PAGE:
I study and teach courses on global governance, security studies, and civil-military relations. I use pragmatism and network theory to understand how security and governance are generated, often in ways that involve non-state actors like companies and civil society groups. My approach appreciates the way social justice concerns intersect with security and governance. Check out my current work, publications and teaching.
I also hike, bike, practice yoga, cook, and travel...as much as possible with my family, friends and dog. You can find pictures and updates on my blog and follow me on twitter.
I am Distinguished University Professor and Sié Chéou-Kang Chair for International Security and Diplomacy at the Josef Korbel School of International Studies, University of Denver. My research (funded by the Institute for Global Conflict and Cooperation, the John D. and Catherine T. MacArthur Foundation, the Smith Richardson Foundation, and the Carnegie Corporation, among others) has focused on civil-military relations, and the roles of non-state actors in controlling violence and generating governance.
I am author/editor of Civil Action and the Dynamics of Violence in Conflicts (with Marie Berry, Erica Chenoweth, Rachel Epstein, Cullen Hendrix, Oliver Kaplan, and Timothy Sisk), The New Power Politics: Networks and Transnational Security Governance (with Oliver Westerwinter); Who Governs the Globe? (with Martha Finnemore and Susan Sell); The Market for Force: the Consequences of Privatizing Security; and Political Institutions and Military Change: Lessons From Peripheral Wars, along with articles in such journals as International Organization, International Studies Quarterly, Security Studies, Perspectives on Politics, and Foreign Policy.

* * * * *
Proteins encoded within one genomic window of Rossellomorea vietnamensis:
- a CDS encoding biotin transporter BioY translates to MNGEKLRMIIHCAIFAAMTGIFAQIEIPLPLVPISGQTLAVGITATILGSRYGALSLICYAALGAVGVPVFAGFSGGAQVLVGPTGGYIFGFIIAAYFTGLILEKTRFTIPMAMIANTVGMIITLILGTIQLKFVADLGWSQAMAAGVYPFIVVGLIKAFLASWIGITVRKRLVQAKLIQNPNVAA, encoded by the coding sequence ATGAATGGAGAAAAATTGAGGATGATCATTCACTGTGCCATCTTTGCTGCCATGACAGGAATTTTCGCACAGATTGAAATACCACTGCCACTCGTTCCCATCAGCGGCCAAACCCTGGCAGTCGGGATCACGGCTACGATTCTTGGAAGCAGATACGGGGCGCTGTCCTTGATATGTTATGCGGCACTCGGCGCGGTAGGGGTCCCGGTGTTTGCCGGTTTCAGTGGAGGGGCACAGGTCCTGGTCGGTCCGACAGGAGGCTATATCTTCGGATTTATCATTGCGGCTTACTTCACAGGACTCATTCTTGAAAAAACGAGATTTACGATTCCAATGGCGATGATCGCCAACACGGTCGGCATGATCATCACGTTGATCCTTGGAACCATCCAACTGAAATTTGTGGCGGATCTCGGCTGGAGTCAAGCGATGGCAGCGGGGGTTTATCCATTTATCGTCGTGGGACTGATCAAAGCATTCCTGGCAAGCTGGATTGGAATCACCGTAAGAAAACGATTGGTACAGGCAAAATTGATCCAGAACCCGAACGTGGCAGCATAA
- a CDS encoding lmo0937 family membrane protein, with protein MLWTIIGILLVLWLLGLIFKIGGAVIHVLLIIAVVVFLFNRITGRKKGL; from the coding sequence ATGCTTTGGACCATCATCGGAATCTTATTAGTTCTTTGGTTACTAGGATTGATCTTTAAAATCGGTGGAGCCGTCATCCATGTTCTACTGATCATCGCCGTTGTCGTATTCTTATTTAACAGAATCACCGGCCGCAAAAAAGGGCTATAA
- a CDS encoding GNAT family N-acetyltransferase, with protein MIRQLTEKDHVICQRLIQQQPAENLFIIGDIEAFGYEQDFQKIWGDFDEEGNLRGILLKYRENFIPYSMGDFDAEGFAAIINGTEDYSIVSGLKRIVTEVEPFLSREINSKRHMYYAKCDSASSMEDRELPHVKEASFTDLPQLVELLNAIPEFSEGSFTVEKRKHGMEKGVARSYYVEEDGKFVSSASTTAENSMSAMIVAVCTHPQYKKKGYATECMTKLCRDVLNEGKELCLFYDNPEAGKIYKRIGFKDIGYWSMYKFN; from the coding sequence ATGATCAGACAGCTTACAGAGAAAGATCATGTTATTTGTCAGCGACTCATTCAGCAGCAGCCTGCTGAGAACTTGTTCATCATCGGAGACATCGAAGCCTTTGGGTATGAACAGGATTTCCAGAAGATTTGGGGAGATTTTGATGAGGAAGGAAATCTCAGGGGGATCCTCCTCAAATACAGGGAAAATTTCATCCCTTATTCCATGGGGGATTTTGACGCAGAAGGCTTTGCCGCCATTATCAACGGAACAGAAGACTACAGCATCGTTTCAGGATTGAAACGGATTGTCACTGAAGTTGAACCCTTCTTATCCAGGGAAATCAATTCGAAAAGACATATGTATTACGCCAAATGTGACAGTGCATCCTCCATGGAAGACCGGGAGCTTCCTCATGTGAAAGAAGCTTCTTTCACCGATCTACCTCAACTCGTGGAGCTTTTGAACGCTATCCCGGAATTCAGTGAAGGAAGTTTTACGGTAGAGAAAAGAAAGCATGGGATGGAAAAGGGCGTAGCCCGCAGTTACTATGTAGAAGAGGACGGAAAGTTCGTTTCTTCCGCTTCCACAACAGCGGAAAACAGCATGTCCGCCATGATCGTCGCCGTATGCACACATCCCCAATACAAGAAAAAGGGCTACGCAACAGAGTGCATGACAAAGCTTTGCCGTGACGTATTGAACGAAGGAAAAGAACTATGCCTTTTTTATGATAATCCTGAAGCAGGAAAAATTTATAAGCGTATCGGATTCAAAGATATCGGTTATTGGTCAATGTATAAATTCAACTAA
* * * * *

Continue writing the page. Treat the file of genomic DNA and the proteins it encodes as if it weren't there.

I was honored to be the inaugural director of the Sié Chéou-Kang Center for International Security and Diplomacy, which has become a model for promoting engaged scholarship on the many different policy consequential organizations that affect governance around security, prosperity, and social justice. I was also editor-in-chief of the International Studies Association journal: the Journal of Global Security Studies, as it launched in 2015-2020.
I am observer member of the ICoCA and, in 2013, was awarded an honorary doctorate from University of St.Gallen for my research and contribution toward regulating private military and security companies. I regularly advise governments, companies, NGOs, and others on the roles that many play in contemporary global governance and am President of the International Studies Association.
I have a Ph.D., Political Science from the University of California, San Diego (1991).
International Studies Association
American Political Science Association
Women in International Security